Tuesday, December 1, 2009
Consider a Career in Health Care
By Lingxiao Li
Senior year means job unting and heavy schoolwork. Recently, for most of us, job security could mean a lot.
For all the hand-wringing about the weaknesses of health care, one aspect of it has remained strong: its ability to provide jobs. In fact, health care employment has increased during the recession, while employment as a whole has declined, according to data from the Bureau of Labor Statistics. Within the private sector, more than 11 percent of the American work force is engaged in health care work, compared with just 3 percent before 1960, the bureau says.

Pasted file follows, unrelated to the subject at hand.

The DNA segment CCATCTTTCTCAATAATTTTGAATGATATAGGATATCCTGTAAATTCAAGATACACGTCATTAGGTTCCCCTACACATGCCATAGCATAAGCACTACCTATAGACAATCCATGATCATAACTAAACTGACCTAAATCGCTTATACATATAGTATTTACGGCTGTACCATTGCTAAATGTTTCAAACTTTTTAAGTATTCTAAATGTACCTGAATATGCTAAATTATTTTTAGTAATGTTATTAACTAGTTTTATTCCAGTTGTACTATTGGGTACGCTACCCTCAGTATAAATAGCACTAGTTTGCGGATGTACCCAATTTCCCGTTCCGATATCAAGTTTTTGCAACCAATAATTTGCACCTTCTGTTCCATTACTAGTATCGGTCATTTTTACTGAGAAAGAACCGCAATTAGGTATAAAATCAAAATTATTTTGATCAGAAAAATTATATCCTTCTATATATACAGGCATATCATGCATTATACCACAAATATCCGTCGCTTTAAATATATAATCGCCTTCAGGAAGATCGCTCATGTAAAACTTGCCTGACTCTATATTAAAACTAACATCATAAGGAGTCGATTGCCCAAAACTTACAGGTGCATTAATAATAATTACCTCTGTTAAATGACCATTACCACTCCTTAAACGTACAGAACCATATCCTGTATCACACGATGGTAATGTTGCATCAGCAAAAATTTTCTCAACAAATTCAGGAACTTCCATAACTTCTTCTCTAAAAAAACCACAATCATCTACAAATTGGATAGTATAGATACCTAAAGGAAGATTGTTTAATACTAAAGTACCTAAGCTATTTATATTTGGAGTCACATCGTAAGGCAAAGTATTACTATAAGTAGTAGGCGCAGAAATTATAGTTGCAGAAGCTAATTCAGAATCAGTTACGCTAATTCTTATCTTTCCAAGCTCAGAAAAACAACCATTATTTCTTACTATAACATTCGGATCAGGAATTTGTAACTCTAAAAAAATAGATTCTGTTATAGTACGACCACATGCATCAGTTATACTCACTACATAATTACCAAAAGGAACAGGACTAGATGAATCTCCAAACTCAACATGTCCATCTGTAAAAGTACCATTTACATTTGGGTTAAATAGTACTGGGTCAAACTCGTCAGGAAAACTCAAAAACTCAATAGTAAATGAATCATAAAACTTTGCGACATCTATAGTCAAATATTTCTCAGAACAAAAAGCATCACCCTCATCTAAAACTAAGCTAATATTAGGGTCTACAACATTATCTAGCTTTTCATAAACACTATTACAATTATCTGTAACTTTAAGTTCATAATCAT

Regardless of how health care reform shakes out, the industry jobs picture is likely to remain robust, given the aging population and technological advances in medicine.
High school and college students take note: the positions expected to post some of the largest increases include registered nurses; personal and home care aides; home health aides; nursing aides, orderlies and attendants; medical assistants; licensed practical and licensed vocational nurses; pharmacy technicians; and physicians and surgeons.